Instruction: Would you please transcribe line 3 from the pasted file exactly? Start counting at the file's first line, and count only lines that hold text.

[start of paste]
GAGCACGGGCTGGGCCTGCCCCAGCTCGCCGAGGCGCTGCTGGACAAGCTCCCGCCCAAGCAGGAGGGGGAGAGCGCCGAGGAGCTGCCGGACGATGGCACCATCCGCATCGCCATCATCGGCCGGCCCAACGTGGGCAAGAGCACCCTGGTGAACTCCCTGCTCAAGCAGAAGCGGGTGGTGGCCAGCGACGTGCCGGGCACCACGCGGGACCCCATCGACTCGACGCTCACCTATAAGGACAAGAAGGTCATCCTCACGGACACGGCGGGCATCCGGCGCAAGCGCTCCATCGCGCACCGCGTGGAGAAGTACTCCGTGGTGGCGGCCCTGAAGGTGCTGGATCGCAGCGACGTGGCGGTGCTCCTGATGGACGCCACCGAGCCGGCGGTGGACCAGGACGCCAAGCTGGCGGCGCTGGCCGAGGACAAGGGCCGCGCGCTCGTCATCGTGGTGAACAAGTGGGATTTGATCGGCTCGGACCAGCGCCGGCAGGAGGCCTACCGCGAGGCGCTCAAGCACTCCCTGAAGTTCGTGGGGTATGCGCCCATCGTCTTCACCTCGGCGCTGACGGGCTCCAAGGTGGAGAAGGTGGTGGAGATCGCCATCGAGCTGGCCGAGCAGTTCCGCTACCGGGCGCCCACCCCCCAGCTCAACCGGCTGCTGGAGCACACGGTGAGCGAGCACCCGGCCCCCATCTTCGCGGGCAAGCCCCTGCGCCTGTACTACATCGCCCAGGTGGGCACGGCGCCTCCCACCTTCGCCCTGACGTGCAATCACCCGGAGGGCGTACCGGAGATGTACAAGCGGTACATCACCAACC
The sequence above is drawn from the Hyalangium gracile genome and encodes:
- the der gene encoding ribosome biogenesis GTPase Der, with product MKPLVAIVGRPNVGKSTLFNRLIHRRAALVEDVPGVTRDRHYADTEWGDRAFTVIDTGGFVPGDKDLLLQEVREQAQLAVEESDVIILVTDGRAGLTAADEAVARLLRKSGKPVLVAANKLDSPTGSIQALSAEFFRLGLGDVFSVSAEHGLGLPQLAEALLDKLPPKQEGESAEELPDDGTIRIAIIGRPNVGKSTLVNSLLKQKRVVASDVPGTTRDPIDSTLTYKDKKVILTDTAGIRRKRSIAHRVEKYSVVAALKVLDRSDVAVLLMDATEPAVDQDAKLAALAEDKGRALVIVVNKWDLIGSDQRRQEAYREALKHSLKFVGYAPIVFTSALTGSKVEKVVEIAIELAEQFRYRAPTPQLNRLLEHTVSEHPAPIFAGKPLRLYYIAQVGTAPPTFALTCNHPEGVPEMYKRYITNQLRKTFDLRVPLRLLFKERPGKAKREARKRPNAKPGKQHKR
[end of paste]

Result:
- the der gene encoding ribosome biogenesis GTPase Der, with product MKPLVAIVGRPNVGKSTLFNRLIHRRAALVEDVPGVTRDRHYADTEWGDRAFTVIDTGGFVPGDKDLLLQEVREQAQLAVEESDVIILVTDGRAGLTAADEAVARLLRKSGKPVLVAANKLDSPTGSIQALSAEFFRLGLGDVFSVSAEHGLGLPQLAEALLDKLPPKQEGESAEELPDDGTIRIAIIGRPNVGKSTLVNSLLKQKRVVASDVPGTTRDPIDSTLTYKDKKVILTDTAGIRRKRSIAHRVEKYSVVAALKVLDRSDVAVLLMDATEPAVDQDAKLAALAEDKGRALVIVVNKWDLIGSDQRRQEAYREALKHSLKFVGYAPIVFTSALTGSKVEKVVEIAIELAEQFRYRAPTPQLNRLLEHTVSEHPAPIFAGKPLRLYYIAQVGTAPPTFALTCNHPEGVPEMYKRYITNQLRKTFDLRVPLRLLFKERPGKAKREARKRPNAKPGKQHKR